Changes in attitudes towards how animals are housed in agriculture are currently under question in the public eye—particularly for laying hens. Many arguments from the rights and utilitarian viewpoints have been made for changing environmental conditions and managerial practices for animals in an effort to respect the interests of the animal and better their welfare. Yet, these arguments have been based upon belief systems that were developed from information that can be collected by human perception only. Technological advancements can facilitate (...) animal welfare assessment by providing humans with new information about what the animal perceives. Yet, little has been discussed surrounding the thought process behind which technologies are conceived, how they are developed, and why they are implemented. Here, using the laying hen as a model, we turn to the philosophy of technology to address what role technological advancements may have in our capacity to understand animals, how technology can affect their welfare, and what role technology may play in furthering animal welfare assessment. (shrink)
In June 2019 Victoria became the first state in Australia to permit “voluntary assisted dying”, with its governance detailed in the Voluntary Assisted Dying Act 2017. While taking lead from the regulation of medically assisted death practices in other parts of the world, Victoria’s legislation nevertheless remains distinct. The law in Victoria only makes VAD available to persons determined to be “already dying”: it is expressly limited to those medically prognosed to die “within weeks or months.” In this article, we (...) discuss the emergence of the Victorian legislation across key formative documents. We show how, in devising VAD exclusively for those “already at the end of their lives”, the Victorian state mobilizes the medico-legal category of the already dying. We argue that this category functions to negotiate a path between what are seen as the unacceptable alternatives of violent suicide on the one hand, and an unlimited right to die on the other. Further, we argue that the category of the already dying operates to make medical practitioners the gatekeepers of this new life-ending choice and effectively limits the realization of autonomy at the end of life. (shrink)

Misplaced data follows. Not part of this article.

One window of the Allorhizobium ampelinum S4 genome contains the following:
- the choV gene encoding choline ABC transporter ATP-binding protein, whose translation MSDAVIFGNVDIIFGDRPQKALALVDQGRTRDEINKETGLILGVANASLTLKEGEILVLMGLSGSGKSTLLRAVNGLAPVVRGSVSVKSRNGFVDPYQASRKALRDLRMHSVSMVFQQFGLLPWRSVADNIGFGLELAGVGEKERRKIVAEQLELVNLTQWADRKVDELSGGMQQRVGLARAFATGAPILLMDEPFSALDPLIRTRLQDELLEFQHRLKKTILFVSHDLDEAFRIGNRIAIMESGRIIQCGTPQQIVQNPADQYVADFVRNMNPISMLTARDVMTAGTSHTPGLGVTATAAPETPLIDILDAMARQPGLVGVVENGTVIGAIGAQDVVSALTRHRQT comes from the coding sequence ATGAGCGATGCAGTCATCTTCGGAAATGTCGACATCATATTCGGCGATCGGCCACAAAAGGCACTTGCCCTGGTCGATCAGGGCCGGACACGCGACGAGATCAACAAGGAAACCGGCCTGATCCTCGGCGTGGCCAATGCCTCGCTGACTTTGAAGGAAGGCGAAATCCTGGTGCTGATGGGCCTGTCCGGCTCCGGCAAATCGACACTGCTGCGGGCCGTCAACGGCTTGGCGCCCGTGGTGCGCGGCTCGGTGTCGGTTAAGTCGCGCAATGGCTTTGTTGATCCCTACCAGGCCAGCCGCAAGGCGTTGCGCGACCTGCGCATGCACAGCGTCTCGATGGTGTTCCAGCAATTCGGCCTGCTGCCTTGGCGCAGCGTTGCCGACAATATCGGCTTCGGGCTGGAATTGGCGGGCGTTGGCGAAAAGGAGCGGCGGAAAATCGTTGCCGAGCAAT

Zeno of Elea's motion and infinity paradoxes, excluding the Stadium, are stated (1), commented on (2), and their historical proposed solutions then discussed (3). Their correct solution, based on recent conclusions in physics associated with time and classical and quantum mechanics, and in particular, of there being a necessary trade off of all precisely determined physical values at a time (including relative position), for their continuity through time, is then explained (4). This article follows on from another, more physics orientated (...) and widely encompassing paper entitled "Time and Classical and Quantum Mechanics: Indeterminacy vs. Discontinuity" (Lynds, 2003), with its intention being to detail the correct solution to Zeno's paradoxes more fully by presently focusing on them alone. If any difficulties are encountered in understanding any aspects of the physics underpinning the following contents, it is suggested that readers refer to the original paper for a more in depth coverage. (shrink)